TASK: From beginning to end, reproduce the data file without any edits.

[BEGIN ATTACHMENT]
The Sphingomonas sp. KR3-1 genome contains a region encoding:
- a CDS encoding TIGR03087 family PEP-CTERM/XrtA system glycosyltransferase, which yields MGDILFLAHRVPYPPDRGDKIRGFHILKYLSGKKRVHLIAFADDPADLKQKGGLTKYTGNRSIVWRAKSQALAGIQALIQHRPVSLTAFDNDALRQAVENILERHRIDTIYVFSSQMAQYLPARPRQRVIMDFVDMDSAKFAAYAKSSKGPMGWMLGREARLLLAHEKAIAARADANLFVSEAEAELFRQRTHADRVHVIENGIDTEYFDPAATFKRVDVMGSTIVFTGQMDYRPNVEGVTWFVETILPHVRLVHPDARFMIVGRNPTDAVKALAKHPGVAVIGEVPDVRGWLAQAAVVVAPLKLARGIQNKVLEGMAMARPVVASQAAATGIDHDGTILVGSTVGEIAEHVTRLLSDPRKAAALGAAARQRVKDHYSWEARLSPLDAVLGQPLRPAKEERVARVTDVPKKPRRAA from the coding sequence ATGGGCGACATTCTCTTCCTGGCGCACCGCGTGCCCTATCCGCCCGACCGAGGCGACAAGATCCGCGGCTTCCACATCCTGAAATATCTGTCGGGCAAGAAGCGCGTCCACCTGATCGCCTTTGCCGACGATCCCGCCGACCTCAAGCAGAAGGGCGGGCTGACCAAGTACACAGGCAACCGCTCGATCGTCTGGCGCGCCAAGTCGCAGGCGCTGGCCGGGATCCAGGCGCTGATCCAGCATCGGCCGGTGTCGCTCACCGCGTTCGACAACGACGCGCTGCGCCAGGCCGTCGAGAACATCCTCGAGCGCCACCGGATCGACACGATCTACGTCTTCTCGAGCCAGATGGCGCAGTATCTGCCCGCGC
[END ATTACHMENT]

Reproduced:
The Sphingomonas sp. KR3-1 genome contains a region encoding:
- a CDS encoding TIGR03087 family PEP-CTERM/XrtA system glycosyltransferase, which yields MGDILFLAHRVPYPPDRGDKIRGFHILKYLSGKKRVHLIAFADDPADLKQKGGLTKYTGNRSIVWRAKSQALAGIQALIQHRPVSLTAFDNDALRQAVENILERHRIDTIYVFSSQMAQYLPARPRQRVIMDFVDMDSAKFAAYAKSSKGPMGWMLGREARLLLAHEKAIAARADANLFVSEAEAELFRQRTHADRVHVIENGIDTEYFDPAATFKRVDVMGSTIVFTGQMDYRPNVEGVTWFVETILPHVRLVHPDARFMIVGRNPTDAVKALAKHPGVAVIGEVPDVRGWLAQAAVVVAPLKLARGIQNKVLEGMAMARPVVASQAAATGIDHDGTILVGSTVGEIAEHVTRLLSDPRKAAALGAAARQRVKDHYSWEARLSPLDAVLGQPLRPAKEERVARVTDVPKKPRRAA from the coding sequence ATGGGCGACATTCTCTTCCTGGCGCACCGCGTGCCCTATCCGCCCGACCGAGGCGACAAGATCCGCGGCTTCCACATCCTGAAATATCTGTCGGGCAAGAAGCGCGTCCACCTGATCGCCTTTGCCGACGATCCCGCCGACCTCAAGCAGAAGGGCGGGCTGACCAAGTACACAGGCAACCGCTCGATCGTCTGGCGCGCCAAGTCGCAGGCGCTGGCCGGGATCCAGGCGCTGATCCAGCATCGGCCGGTGTCGCTCACCGCGTTCGACAACGACGCGCTGCGCCAGGCCGTCGAGAACATCCTCGAGCGCCACCGGATCGACACGATCTACGTCTTCTCGAGCCAGATGGCGCAGTATCTGCCCGCGC